File No. 763.72/1500a

The Secretary of State to the Ambassador in Germany (Gerard)


1723. Despatches from House in London give us reason to hope that the new British ministry will be willing now to consider the proposals which we submitted to the Governments of Germany and Great Britain in our identic note of February 22 [20]1 last, if the German Government will renew the proposals either through us or in any way it may prefer, and will now include in its proposals a mutual agreement to discontinue the use of poisonous gases. Please take this up unofficially and very confidentially with the German Foreign Office, but be careful at the same time to make it perfectly clear that while this action on the part of the German Government, if it lead to successful results, would practically clear away the difficult questions now under discussion between ourselves and them, we are conveying this information and making this suggestion only as the sincere common friend of Germany and England, desirous of rendering any service to them, and not as if we for a moment suggested a bargain or compromise with regard to our own rights upon the seas, or were willing to make those rights contingent upon what England and Germany might agree upon. No matter what England does to Germany or Germany to England, our rights are unaltered and we cannot abate them in the least. They cannot depend upon any circumstances of the war which do not by recognized international law constitute a necessary limitation. You will know how to make this clear, at the same time, that our services are most cordially offered and it is made evident that the adoption of this suggestion would furnish a happy way of clearing the field.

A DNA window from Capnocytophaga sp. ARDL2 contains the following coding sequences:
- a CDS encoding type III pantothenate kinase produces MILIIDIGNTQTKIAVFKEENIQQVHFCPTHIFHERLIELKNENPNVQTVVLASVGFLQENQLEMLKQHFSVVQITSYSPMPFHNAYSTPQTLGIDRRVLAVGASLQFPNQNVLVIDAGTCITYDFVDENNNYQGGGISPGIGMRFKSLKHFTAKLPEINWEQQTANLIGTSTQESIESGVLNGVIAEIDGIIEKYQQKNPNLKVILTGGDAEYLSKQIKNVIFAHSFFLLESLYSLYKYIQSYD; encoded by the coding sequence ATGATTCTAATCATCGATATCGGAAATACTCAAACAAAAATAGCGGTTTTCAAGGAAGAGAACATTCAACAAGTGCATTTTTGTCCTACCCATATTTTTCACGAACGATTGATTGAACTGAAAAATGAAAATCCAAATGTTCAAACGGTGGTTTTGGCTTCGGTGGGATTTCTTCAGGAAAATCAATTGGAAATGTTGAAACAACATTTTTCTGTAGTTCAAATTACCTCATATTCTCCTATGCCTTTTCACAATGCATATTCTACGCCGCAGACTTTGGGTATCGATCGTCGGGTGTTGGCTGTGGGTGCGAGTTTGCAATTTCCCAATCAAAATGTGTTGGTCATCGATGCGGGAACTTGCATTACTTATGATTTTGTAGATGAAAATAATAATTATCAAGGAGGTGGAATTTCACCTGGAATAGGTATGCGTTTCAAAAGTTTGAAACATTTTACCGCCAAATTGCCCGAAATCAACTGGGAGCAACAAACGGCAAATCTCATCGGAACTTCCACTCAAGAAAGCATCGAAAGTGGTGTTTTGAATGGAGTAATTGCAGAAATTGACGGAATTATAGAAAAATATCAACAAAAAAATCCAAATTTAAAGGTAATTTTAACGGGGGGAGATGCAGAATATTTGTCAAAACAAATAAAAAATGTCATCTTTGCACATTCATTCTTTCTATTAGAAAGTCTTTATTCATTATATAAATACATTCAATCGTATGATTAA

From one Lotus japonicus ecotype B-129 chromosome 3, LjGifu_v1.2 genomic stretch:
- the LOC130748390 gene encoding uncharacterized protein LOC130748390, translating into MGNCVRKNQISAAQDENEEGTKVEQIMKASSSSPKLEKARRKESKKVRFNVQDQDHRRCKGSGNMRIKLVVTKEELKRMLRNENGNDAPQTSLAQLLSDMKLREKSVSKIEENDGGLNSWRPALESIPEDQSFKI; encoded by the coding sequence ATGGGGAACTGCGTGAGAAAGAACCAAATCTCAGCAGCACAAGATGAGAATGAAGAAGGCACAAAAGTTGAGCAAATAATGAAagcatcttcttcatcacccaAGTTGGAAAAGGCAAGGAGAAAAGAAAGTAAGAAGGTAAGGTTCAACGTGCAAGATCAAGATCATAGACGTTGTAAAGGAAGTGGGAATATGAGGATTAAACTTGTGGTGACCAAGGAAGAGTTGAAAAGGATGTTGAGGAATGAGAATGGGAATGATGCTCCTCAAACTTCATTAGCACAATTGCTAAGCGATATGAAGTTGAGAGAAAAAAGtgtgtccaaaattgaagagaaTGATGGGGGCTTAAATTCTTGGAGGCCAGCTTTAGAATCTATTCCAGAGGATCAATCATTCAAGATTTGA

1. Ante, p. 119.